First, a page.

Got turtles?

If you have turtles in your pond, wetland or other slow-moving water on your property, lucky you!

Both species of Oregon’s native turtles are uncommon, and it’s hard for them to find suitable habitat. You’ll want to make sure the conditions you provide for them stay suitable or even improve.

The Oregon Native Turtle Working Group has resources to help you!

What kind of turtles do you have?

In Oregon, we have two species of native turtles, the western painted turtle and the western pond turtle, and several species of non-native invasive turtles. Visit the Oregon Native Turtle Working Group website for turtle identification information.

Don’t have turtles, but want them?

It’s illegal to capture/relocate or buy turtles and turn them loose in your pond. Focus instead on providing suitable habitat – the “build it and they will come” approach. Turtles are very capable of and are known to make long-distance treks to newly created and enhanced habitats. In any case, improving habitat in and around your pond will make it more attractive to songbirds, dragonflies, frogs and other awesome creatures. You can’t lose!

See turtles? Report them.

Biologists are tracking locations of turtles (both native and non-native) in Oregon. Let us know if you spot turtles, whether they are on your property or somewhere else. You can report your turtle sighting at www.oregonturtles.com/report.html or www.inaturalist.org/projects/western-pond-turtles-in-oregon. The first step in making sure turtle populations remain stable is knowing where they are.

Get more information.

An abundance of information on how to help Oregon’s native turtles can be found in a free, downloadable publication by Oregon Department of Fish and Wildlife: Guidance for Conserving Oregon’s Native Turtles including Best Management Practices.

Ask for help.

If you have turtles on your property and want help improving conditions for them, email oregonturtles@gmail.com and someone will get in touch with you.

Western Painted Turtle on a log in the water

Western Painted Turtle, Photo by Port of Portland

Learn more about creating turtle habitat.  

Turtles have fairly simple needs, which you can help provide:

  • Basking areas

After spending the winter hibernating, turtles need to haul out of the water in spring and early summer to warm up in the sunshine. They often select downed trees or large tree branches that have fallen into the water. If there is no natural downed wood in your pond or wetland, consider adding some. Turtles like to bask on wood as they can quickly drop into the water to avoid predators.

  • Nesting areas

When it’s time to lay eggs, female turtles look for sparsely-vegetated areas that get plenty of afternoon sun, since the sun’s rays incubate the eggs. Suitable turtle nesting habitat has compact soils, usually with a high clay content to help the nest keep its shape and make it harder for predators to dig up the eggs. You can enhance nesting areas by providing patches of sparsely vegetated or bare ground in sunny areas close to your pond.

  • Food and hiding cover

Young turtles conceal themselves from predators in rushes, sedges, duck weed and other vegetation at the shallow edges of the pond. Turtles eat worms, aquatic bugs, fish and other high protein items that help them grow. All turtles snack on aquatic vegetation, so it’s important to have a healthy plant community in your pond. Native plants attract a variety of invertebrates which in turn become food for turtles. Some shrubby/forested habitat nearby is ideal as some turtles over-winter on land.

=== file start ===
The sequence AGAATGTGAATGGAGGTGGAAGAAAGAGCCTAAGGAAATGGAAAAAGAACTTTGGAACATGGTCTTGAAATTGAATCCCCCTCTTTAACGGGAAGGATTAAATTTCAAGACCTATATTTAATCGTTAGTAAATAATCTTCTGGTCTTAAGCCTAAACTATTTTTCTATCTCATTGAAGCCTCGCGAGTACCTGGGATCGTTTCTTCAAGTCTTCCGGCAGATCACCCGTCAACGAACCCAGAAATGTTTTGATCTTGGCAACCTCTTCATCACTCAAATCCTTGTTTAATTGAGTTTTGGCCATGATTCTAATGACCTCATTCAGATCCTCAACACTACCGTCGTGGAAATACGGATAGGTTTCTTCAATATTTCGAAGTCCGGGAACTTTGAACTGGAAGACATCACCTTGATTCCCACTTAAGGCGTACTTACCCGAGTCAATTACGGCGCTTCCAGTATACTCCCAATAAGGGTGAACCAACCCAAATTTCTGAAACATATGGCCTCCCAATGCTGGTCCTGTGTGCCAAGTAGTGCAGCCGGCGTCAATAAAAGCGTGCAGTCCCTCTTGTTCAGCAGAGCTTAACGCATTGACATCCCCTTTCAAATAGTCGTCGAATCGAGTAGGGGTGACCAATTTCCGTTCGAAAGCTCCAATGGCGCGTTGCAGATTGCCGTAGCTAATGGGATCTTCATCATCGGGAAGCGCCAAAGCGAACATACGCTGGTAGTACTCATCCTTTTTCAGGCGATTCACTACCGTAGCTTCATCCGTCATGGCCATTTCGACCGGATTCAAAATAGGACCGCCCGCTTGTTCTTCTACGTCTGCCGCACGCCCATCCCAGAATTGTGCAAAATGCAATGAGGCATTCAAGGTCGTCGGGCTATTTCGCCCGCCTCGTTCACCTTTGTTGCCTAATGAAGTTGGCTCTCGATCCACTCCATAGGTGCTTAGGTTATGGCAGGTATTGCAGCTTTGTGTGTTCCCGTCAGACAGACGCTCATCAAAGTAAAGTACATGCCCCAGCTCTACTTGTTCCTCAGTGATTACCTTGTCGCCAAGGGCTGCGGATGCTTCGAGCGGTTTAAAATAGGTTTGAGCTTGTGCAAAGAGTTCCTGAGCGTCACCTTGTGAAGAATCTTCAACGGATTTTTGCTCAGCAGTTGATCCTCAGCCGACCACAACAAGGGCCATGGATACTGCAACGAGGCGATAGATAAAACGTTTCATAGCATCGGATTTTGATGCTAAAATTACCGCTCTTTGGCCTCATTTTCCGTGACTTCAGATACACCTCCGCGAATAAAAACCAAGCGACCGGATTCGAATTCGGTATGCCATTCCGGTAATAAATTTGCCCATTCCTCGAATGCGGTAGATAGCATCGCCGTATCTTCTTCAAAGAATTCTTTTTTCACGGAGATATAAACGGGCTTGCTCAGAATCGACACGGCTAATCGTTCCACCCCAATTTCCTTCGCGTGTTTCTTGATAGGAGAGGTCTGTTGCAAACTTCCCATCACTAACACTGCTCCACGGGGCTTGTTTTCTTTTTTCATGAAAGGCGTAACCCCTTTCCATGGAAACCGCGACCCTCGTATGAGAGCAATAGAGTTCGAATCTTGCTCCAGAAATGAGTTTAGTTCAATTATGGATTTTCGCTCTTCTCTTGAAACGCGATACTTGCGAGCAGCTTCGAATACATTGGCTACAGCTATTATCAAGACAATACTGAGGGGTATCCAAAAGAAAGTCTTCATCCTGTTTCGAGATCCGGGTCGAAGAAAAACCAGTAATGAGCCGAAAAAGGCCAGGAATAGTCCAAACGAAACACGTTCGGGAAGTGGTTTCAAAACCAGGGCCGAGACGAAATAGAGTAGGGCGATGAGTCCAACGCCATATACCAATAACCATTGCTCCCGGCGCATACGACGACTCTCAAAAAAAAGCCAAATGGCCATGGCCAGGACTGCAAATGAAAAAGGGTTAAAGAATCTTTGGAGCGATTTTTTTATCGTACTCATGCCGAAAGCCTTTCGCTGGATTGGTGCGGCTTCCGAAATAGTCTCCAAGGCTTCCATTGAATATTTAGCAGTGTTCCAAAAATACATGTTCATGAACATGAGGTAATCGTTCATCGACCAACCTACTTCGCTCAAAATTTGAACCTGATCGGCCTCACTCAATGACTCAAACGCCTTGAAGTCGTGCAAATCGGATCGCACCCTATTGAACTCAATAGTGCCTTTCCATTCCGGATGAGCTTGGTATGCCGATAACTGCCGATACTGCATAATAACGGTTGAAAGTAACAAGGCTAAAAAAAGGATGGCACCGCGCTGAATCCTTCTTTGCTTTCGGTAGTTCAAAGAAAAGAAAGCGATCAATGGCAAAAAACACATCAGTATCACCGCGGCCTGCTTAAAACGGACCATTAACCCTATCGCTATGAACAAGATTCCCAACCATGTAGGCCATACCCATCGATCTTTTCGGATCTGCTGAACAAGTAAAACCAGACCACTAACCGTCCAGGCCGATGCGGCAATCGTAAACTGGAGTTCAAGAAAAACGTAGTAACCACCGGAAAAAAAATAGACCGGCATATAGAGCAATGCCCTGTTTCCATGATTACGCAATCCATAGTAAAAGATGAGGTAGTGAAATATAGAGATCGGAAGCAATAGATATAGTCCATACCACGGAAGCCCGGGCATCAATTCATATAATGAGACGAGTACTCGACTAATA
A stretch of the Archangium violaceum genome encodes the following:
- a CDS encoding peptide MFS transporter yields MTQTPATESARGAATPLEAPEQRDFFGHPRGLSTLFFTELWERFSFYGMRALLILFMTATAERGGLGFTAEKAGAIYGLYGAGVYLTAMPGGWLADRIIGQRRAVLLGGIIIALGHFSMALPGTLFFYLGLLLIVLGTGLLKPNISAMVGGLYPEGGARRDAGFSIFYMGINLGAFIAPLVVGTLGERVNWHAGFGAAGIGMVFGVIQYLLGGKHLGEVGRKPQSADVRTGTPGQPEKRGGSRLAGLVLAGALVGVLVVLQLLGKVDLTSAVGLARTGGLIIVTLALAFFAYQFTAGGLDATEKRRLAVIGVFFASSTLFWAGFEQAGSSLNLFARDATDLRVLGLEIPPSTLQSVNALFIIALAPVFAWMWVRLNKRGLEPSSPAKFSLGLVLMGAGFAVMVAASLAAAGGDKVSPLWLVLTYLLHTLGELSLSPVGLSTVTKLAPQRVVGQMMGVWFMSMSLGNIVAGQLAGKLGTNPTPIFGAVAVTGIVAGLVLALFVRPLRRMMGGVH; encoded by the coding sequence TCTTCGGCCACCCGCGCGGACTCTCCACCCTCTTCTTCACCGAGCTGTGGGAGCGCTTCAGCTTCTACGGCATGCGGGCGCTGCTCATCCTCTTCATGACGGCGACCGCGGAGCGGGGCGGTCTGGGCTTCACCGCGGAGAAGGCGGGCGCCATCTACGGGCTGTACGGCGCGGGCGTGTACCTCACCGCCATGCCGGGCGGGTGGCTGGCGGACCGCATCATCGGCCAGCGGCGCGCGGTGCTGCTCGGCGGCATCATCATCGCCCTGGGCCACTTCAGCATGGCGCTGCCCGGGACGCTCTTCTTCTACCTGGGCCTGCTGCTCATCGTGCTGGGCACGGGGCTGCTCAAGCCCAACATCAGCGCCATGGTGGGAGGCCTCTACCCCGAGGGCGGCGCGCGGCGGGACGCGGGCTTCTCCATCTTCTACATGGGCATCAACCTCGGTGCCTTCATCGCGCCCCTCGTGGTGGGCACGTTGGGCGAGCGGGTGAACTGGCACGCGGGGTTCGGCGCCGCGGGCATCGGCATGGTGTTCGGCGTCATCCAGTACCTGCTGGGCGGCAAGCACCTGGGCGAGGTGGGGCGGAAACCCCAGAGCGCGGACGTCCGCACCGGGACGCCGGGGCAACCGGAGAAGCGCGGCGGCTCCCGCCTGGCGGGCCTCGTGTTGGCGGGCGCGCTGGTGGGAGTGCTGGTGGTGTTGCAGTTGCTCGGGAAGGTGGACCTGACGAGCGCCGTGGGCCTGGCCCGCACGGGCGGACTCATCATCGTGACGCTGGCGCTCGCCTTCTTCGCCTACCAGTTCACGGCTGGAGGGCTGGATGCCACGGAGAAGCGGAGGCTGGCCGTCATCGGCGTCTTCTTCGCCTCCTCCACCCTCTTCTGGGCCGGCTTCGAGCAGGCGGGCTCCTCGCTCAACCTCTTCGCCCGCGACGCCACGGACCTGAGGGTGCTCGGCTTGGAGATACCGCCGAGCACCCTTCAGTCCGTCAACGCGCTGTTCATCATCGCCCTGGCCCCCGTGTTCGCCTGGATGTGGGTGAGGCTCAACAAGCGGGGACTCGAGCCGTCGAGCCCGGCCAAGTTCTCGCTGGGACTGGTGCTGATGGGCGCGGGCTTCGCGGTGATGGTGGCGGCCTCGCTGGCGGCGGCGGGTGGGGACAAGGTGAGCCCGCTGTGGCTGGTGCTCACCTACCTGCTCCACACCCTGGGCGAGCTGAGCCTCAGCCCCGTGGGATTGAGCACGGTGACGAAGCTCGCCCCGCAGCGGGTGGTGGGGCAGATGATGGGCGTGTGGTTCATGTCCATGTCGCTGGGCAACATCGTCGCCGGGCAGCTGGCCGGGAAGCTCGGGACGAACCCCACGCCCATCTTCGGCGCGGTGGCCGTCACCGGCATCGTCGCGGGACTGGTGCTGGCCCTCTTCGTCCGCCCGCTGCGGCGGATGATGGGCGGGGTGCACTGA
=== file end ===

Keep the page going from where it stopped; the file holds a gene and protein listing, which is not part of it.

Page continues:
• Minimal disturbance

Turtles, turtle nests and hatchlings, and even hibernating turtles, are sensitive to disturbances like pet dogs swimming in ponds occupied by turtles, kayakers getting too close to basking turtles, or mowing equipment coming too close to nesting turtles. Turtles will be more likely to use your pond if basking and nesting areas are a little more private and away from areas of regular disturbance.

This information was provided by the Oregon Native Turtle Working Group and Oregon Department of Fish and Wildlife. Download a fact sheet. 


Why did the red-legged frog cross the road?

volunteers-wait-at-the-roadside-in-case-theyre-needed-03march2014

Most rainy nights this year, volunteers have stood on guard at the edge of Highway 30 near Linnton.

TLC helps frogs cross busy Highway 30

By Allan Classen, NW Examiner, MARCH 2014 / VOLUME 27, ISSUE 7

Their mission? Save northern red-legged frogs, who are driven by nature to cross the four-lane highway to reach spawning ponds along the Willamette River. Without help, the frogs’ chances of evading traffic and getting across the highway are slim. That tendency, plus the fact that nearly every type of predator is after them, has led to their inclusion on the Oregon “sensitive species” list, one step above endangered.

Shawn Looney saw what could happen last winter and couldn’t take it. On her way to an evening meeting, she drove over clusters of frogs on Harborton Road, which leads to the highway.

“When she arrived, she was a little bit hysterical,” said Rob Lee, who like Looney is active in the Linnton Neighborhood Association. When they returned together to assess the damage, “She was even more hysterical. There were frog bodies all over the road.

“We counted 60 dead frogs on Harborton the next day,” he said. “They were just being slaughtered.”

If that could happen on Harborton, a narrow side road, what about Highway 30? Lee checked it out and found more of the same. He counted at least 100 in close proximity on the pavement.

“They were all being squished by vehicles,” he said.

A plan of action was needed. Last fall, Lee met with state of Oregon wildlife biologists, the Portland Bureau of Environmental Services and the West Multnomah Soil & Water Conservation District.